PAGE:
State-led dominance

By: Francis Allan L. Angelo

In the same way that Chinese state-owned China Telecom (ChinaTel), through its joint venture partner Dito Telecommunity, was able to extricate a lop-sided deal from the AFP to put up telecom infrastructures inside Philippine military camps, no less than Chinese President Xi Jinping struck a deal with the Philippines for a joint oil and gas exploration provided that the latter gives up its favorable arbitral ruling over the disputed West Philippine Sea.

The same is true with other Philippine-China deals where the latter has the upper hand.

The National Grid Corporation of the Philippines (NGCP) has State Grid Corporation of China (SGCC) as one of its principal shareholders.  With Zhu Guangchao of SGCC as NGCP’s Chairman, the control of the operation, maintenance and development places the supply and demand of power under this SGCC-dominated NGCP.

Operational control by the SGCC even extends to the hiring of people at the NGCP which has to be cleared with officials of the State Grid of China.

Allowing “any form of control…as in…the joint oil exploration with China…may be a sign of giving up sovereign rights,” maritime law expert Jay Batongbacal said over the ABS-CBN News channel (ANC).

As in the violation by China of territorial rights in the West Philippine Sea, the ChinaTel MOA with the AFP is likewise a threat or even a violation of the Filipinos’ right to privacy and security of data.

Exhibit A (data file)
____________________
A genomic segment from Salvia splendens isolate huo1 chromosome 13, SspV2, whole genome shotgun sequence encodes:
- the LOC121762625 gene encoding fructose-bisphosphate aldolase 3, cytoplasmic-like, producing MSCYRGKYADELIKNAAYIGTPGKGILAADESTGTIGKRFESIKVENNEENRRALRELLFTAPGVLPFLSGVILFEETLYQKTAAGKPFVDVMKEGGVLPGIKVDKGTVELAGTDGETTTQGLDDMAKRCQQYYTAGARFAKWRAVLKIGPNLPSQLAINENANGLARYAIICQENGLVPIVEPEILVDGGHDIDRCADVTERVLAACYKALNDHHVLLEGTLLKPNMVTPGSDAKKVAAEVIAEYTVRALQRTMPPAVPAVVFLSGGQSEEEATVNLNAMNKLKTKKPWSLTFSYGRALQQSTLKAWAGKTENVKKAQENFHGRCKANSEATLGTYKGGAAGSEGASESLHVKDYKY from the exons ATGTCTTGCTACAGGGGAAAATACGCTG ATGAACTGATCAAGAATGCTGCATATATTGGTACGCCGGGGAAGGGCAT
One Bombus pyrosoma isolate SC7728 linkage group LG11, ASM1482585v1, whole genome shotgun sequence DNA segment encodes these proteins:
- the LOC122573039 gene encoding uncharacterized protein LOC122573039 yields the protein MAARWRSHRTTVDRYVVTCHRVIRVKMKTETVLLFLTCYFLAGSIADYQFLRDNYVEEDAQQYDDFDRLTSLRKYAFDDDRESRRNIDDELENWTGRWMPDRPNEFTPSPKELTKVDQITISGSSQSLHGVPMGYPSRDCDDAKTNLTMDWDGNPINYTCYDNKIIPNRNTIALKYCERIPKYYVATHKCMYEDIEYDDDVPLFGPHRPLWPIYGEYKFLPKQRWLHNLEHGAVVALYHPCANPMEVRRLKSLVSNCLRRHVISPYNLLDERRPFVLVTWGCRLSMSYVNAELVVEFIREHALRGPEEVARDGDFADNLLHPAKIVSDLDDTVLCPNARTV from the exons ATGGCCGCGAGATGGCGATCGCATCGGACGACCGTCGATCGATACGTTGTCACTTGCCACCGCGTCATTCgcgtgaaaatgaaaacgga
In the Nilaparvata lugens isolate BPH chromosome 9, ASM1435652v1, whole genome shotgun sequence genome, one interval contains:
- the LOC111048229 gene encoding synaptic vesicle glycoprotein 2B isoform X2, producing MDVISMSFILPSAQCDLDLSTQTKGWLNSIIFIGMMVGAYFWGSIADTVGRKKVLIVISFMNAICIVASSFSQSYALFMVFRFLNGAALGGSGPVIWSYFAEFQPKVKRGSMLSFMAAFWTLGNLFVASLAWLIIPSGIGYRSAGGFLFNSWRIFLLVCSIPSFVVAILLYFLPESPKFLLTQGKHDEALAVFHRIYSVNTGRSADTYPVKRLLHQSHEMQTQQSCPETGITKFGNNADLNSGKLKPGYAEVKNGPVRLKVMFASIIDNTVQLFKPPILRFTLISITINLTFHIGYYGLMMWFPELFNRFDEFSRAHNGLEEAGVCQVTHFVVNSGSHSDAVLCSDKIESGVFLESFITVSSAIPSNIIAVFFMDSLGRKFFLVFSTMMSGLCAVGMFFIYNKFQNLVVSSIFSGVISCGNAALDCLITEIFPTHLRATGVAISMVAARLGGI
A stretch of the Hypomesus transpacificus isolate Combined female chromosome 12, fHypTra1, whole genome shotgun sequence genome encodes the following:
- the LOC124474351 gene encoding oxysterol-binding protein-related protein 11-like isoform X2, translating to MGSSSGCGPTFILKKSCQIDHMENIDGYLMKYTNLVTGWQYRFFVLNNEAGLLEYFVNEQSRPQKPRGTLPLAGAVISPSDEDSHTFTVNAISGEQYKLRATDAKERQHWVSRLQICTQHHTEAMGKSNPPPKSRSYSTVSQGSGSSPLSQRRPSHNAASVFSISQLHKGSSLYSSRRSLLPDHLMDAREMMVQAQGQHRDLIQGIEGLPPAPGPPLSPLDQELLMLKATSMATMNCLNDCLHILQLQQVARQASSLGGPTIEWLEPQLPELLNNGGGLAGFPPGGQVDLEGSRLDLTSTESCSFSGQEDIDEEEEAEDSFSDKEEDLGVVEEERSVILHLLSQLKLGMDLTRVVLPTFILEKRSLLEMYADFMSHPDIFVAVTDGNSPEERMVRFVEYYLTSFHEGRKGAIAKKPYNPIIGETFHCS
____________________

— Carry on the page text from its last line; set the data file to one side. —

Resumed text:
Security concerns on ChinaTel’s foray into the critical telecommunications industry continue to haunt the franchise of the Dito-China Tel third party telco player.

Party-list Ako Bicol lawmaker, Rep. Alfredo Garbin Jr., likewise expressed the same position of Rep. Manny Cabochan regarding “US, PH security concerns due to issues of ‘national security’, both domestically and from the US, on the ambitious digital infrastructure initiative of the country’s third telco player.”

Key international analysts are one in saying that the dominance of countries’ businesses and industries point to a centralized program of the state of China’s politburo. From telecommunications to infrastructure and finance, etc., it’s been a long-standing policy of China to become the undisputed global power and it achieves this goal through many ways – all to the detriment of the countries’ freedoms which fall prey to this aggressive use of force.

The Philippines should, therefore, take a precautionary stand on business deals with the state of China.  The government should not act on its own without recognizing its people’s sovereign rights and freedoms. The last thing we deserve is to fall into a trap in the face of this geopolitical dominance.